NASA during the summer of 1961 began to look harder at an approach called Earth-orbit rendezvous (EOR). This approach would allow the lunar spacecraft and the rocket stage needed to send it toward the Moon to be divided into two or more pieces, each piece launched separately. One or more rendezvous in Earth orbit would then be needed to assemble the pieces into a single spacecraft. An alternative EOR approach was to send the complete spacecraft and its Earth departure stage fueled with light liquid hydrogen into Earth orbit with one launch. Then a second launch would carry into orbit the comparatively heavy liquid oxygen used as the oxidizer for burning the hydrogen fuel; the oxygen would then be transferred to the lunar – bound rocket stage. Using an EOR approach meant that a launch vehicle significantly smaller than the Nova could be developed for the lunar mission. However, it did not solve the problem of how to land a single large spacecraft on the lunar surface.
Several versions of a smaller launch vehicle were proposed during the 1961 studies. The Saturn C-2 that had been part of NASA’s plans in the spring was soon abandoned, and an “Advanced Saturn” with several powerful F-1 engines in its first stage became the focus of attention; the issue was how many of the large engines to use. The two-engine version became known as the Saturn C-3 and the four-engine version the C-4. This was the vehicle Wiesner mentioned in his November 20 memorandum to Sorensen.25
When he wrote that memorandum, Wiesner was apparently not aware of the latest NASA study of the launch vehicle issue. On November 6, Milton Rosen of NASA headquarters, reflecting the deadlock in the Golovin – Kavanau group, had organized a separate two-week study to recommend to the NASA leadership “a large launch vehicle program” which would “meet the requirements of manned space flight” and “have broad and continuing national utility.” Rosen reported that “to exploit the possibility of accomplishing the first lunar landing by rendezvous,” NASA should develop an “intermediate vehicle” that had five F-1 engines in the first stage, four or five J-2 engines in its second stage, and one J-2 in its third stage. (The J-2 was an engine powered by high-energy liquid hydrogen fuel that would have the capability to be stopped and restarted.) The four-engine Saturn C-4 had a “hole” in the center of its four first-stage F-1 engines; adding a fifth F-1 would thus be relatively straightforward. Rosen argued that NASA should build the most powerful rocket possible short of a Nova, and von Braun agreed that “the hole in the center was crying out for another engine.” Adding a fifth engine would increase first stage thrust at liftoff to 7.5 million pounds. Since a direct flight to the Moon was at this point still NASA’s officially stated preference for the lunar landing mission, Rosen also recommended that “a NOVA vehicle consisting of an eight F-1 first stage” should be developed on a “top priority basis.” He added that “large solid rockets should not be considered as a requirement for manned lunar landing.” The recommendation for a five-engine first stage for the launch vehicle, soon called the Advanced Saturn C-5 and ultimately the Saturn V, was quickly accepted by the NASA leadership. Within a few weeks, some form of rendezvous using the Saturn V replaced direct ascent as NASA’s preferred approach to getting to the Moon, although design work on the Nova vehicle continued for some months.26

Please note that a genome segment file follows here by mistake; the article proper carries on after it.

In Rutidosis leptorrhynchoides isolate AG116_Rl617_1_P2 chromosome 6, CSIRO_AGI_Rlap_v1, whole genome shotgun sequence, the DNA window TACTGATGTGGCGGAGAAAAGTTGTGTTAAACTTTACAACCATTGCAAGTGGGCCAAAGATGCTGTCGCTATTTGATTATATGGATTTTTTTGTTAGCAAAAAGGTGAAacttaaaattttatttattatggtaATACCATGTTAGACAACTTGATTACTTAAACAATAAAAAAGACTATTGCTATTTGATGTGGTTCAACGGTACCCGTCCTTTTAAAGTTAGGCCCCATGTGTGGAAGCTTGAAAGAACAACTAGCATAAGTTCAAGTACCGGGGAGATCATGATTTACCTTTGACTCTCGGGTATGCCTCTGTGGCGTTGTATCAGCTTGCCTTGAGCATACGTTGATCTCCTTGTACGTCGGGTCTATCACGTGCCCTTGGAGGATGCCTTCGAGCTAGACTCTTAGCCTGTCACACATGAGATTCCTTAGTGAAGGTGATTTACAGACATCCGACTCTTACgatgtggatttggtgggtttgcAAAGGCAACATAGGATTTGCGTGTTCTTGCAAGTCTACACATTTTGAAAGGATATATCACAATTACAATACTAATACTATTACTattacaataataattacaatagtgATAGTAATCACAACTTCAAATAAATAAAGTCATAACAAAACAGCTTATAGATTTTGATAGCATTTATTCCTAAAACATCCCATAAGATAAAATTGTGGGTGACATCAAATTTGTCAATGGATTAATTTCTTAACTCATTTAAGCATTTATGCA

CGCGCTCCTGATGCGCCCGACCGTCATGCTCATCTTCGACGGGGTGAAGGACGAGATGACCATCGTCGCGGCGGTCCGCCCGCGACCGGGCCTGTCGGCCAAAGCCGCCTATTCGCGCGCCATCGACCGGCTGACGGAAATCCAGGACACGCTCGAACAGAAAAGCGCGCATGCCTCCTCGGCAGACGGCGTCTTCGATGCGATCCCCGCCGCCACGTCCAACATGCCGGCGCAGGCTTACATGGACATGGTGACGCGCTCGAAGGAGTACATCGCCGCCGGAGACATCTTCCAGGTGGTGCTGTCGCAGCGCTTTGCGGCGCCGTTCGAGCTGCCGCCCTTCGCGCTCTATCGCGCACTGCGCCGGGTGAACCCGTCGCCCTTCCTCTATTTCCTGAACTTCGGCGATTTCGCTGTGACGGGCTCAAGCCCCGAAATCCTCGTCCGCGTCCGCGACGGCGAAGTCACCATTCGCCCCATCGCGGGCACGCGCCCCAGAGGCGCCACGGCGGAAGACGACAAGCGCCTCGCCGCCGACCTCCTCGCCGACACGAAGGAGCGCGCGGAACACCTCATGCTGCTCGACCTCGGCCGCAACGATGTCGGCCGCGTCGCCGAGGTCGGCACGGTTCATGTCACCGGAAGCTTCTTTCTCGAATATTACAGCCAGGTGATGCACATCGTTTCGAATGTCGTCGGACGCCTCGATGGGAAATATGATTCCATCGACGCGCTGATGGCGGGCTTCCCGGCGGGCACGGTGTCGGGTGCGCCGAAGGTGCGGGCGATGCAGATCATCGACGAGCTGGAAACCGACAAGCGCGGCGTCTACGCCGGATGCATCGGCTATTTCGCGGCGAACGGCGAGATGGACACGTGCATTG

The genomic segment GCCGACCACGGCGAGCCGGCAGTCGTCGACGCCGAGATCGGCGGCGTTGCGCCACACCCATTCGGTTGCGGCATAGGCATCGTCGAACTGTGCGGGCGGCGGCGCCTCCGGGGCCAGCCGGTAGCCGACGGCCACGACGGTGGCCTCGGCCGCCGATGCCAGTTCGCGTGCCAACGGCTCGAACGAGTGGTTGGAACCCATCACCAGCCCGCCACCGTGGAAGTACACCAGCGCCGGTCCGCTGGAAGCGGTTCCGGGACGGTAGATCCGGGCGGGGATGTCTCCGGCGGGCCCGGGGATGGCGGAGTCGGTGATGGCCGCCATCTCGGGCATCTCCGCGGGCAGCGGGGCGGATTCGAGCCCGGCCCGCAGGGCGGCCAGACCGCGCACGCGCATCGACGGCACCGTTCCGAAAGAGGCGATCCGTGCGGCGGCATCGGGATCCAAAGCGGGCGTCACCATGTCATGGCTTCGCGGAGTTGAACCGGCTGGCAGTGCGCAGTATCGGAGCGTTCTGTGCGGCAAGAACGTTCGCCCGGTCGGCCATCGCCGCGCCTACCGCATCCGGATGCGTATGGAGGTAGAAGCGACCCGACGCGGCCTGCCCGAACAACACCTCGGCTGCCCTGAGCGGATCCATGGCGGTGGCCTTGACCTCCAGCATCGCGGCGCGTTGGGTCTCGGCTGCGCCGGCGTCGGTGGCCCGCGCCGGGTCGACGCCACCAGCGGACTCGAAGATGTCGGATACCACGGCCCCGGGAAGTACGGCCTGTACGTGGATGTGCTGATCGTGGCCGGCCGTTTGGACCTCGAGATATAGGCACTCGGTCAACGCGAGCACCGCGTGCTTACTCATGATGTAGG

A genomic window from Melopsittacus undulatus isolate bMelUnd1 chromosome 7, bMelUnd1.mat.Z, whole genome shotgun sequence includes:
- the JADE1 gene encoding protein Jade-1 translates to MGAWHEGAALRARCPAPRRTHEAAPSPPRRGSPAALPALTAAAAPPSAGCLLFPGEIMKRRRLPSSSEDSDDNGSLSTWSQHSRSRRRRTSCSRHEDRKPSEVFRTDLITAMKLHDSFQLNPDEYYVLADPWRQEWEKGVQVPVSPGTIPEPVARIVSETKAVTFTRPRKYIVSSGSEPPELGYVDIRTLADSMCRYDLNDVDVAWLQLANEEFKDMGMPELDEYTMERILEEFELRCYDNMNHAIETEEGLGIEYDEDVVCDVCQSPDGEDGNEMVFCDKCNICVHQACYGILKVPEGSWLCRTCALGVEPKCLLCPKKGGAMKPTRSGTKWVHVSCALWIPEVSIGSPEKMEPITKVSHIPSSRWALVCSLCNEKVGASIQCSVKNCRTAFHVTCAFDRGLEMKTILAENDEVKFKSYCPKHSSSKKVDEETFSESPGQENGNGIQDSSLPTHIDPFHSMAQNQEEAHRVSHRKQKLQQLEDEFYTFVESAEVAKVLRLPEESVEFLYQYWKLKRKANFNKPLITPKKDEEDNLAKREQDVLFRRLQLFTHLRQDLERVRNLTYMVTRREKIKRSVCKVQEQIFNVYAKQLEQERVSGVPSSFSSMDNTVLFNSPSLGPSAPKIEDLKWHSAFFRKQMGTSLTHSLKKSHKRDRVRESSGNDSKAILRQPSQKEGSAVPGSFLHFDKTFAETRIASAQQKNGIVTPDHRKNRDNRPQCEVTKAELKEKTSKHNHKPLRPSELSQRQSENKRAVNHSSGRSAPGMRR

Wiesner likely also was not aware of a November 6 meeting between the NASA and Department of Defense space leadership at which there was agreement to “cancel the development of very large (240” class) solid rocket as a backup for NOVA,” since “the work of the past six months shows that the reliability and potential of NOVA will be sufficient to make unnecessary the parallel development of the large solids on identical time scales,” as had been called for in the May 8 Webb-McNamara memorandum.27 Overall, the situation with respect to a launch vehicle for Apollo was not in as bad a shape as the Wiesner memorandum suggested; however, Wiesner was correct in his assessment that “the relative emphasis of rendezvous versus direct ascent is a key to the entire program.”